by EBSCO Medical Review Board

Exercise for a cause image People workout to lose weight, have fun, and get healthy. Sadly, many of us do not workout enough. This has led many to become less active and more obese. Lack of will power is often the cause.

There is one way to boost your workout routine. You may be able to add miles and meaning by working out for a cause. It can help you reach your goals while raising money and letting others know about the cause. And you will not be doing the job alone. You can raise more money as part of a group. This will give you a social outlet, too. Here are some events that can get you started.

In many US cities, people go to events that help to ease hunger where they live. The Walk for Hunger in Massachusetts is an event that has been going on for over 50 years.

Pledge walks ask walkers to collect money that is then given to the host organization. Yearly hunger walks in cities around the country are also run by CROP WALK. Their website lets you search to find a walk near you.

Many events support survivors of breast cancer, honor those who have passed, and raise money for research. Some well known walks and runs are the Breast Cancer 3-Day, the Susan G. Komen Race for the Cure, and the Avon Walk for Breast Cancer.

A new event also came into being when 13 women power-walked the New York Marathon wearing decorated bras to raise money for breast cancer research. Men and women around the country and abroad now join Walk the Walk marathons to keep raising money for this cause.

Breast cancer is not the only cancer cause that raises money this way. The Light the Night Walk by the Leukemia & Lymphoma Society raises money to fund research for leukemia, lymphoma, Hodgkin disease, and myeloma. During the event, people carry lit up balloons to celebrate and honor the lives of those touched by cancer. There are also events like this for prostate cancer, lung cancer, colon cancer, and other cancers.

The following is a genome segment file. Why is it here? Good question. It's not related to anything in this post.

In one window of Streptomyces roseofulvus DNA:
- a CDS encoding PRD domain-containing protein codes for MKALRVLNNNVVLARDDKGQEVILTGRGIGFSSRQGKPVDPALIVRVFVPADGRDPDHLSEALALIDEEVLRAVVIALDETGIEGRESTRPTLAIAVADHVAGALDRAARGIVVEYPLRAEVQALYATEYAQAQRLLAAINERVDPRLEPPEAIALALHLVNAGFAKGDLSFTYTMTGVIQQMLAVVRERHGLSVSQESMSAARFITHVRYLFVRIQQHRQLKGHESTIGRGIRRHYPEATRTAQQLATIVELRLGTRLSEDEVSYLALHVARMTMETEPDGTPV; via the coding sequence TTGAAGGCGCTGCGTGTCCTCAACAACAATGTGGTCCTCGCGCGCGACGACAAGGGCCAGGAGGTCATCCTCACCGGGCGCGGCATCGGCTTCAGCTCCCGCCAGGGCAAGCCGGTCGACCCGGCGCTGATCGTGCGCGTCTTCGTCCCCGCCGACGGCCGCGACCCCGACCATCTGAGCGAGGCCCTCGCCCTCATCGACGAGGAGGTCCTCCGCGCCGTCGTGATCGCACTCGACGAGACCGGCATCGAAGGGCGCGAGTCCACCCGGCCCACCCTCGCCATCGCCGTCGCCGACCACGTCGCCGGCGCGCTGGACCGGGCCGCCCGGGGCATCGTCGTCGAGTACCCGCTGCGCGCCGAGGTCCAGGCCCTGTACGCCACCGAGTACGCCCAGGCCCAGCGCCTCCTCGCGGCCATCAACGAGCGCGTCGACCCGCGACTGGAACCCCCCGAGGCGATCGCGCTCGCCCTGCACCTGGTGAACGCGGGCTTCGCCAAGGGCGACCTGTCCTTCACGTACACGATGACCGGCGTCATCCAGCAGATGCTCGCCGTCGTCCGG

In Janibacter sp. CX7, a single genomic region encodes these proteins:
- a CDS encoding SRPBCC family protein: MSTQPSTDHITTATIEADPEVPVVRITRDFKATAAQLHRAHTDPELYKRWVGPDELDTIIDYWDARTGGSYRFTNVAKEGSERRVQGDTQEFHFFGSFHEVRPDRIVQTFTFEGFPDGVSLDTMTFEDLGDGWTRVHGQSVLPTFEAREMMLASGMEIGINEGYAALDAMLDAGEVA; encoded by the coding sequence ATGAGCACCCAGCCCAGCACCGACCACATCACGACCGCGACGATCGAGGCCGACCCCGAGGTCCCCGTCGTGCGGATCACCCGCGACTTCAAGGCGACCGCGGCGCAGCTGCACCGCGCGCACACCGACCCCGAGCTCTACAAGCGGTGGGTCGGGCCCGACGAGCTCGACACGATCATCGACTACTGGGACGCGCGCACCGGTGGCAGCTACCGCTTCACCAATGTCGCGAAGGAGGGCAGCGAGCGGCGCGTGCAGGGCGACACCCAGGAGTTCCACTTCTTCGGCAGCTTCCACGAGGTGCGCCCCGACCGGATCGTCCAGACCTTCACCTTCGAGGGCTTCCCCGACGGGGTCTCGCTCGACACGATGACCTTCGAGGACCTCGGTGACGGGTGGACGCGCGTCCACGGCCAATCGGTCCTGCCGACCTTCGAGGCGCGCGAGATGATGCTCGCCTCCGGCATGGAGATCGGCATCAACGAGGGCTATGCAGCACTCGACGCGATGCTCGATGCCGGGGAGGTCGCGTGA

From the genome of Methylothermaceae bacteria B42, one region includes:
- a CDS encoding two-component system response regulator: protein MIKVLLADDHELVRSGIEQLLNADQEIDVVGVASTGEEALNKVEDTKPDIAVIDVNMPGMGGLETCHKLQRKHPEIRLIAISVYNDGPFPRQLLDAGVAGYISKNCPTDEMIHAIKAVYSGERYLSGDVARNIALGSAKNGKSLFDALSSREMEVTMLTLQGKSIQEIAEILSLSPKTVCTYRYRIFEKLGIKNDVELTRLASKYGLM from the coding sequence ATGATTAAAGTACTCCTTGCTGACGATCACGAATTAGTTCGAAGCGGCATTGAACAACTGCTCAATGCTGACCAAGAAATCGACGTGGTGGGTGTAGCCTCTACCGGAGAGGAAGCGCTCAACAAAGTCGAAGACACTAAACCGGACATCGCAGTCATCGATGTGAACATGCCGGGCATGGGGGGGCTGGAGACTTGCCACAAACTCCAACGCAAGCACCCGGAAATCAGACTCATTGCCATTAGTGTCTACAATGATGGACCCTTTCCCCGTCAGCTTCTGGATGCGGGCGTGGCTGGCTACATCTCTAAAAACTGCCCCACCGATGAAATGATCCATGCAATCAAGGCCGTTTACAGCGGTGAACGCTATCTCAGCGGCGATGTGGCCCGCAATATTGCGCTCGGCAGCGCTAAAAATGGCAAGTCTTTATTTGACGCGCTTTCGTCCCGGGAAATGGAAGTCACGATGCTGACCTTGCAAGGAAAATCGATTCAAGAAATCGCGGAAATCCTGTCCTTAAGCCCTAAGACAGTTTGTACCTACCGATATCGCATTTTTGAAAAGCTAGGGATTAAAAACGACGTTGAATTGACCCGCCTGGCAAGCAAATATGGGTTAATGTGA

Many events honor those who died in 9/11 as well as those in the Iraq War. One year the James Joyce Ramble donated funds from their 10K to honor the lives and sacrifices of soldiers who have died in Iraq. Each runner had the name of a deceased soldier on their race bib. Runners were also able to read about the soldier.

Events like these allow you to meet new people, have fun, and support worthy causes—all while working to keep yourself fit. Start by searching for events where you live. The ACTIVE website is a great place to start. Some events have fees and others are pledge events where you collect money for the cause.

After you have picked an event, you can make a training routine. You might also want to think about doing events in other states or countries, and scheduling them as part of a trip. Make sure you have enough time to raise pledge money and train to get ready. You can also ask your friends and family to join or support you. That way you are spreading the good word—which might also help keep you stay on task.


Project Bread 

Susan G. Komen 


Canadian Cancer Society 

Daily Bread Food Bank 


US Department of Health and Human Services. The Surgeon General's call to action to prevent and decrease overweight and obesity. Rockville, MD: US Department of Health and Human Services, Public Health Service, Office of the Surgeon General; 2001. Available at: Accessed June 24, 2021.

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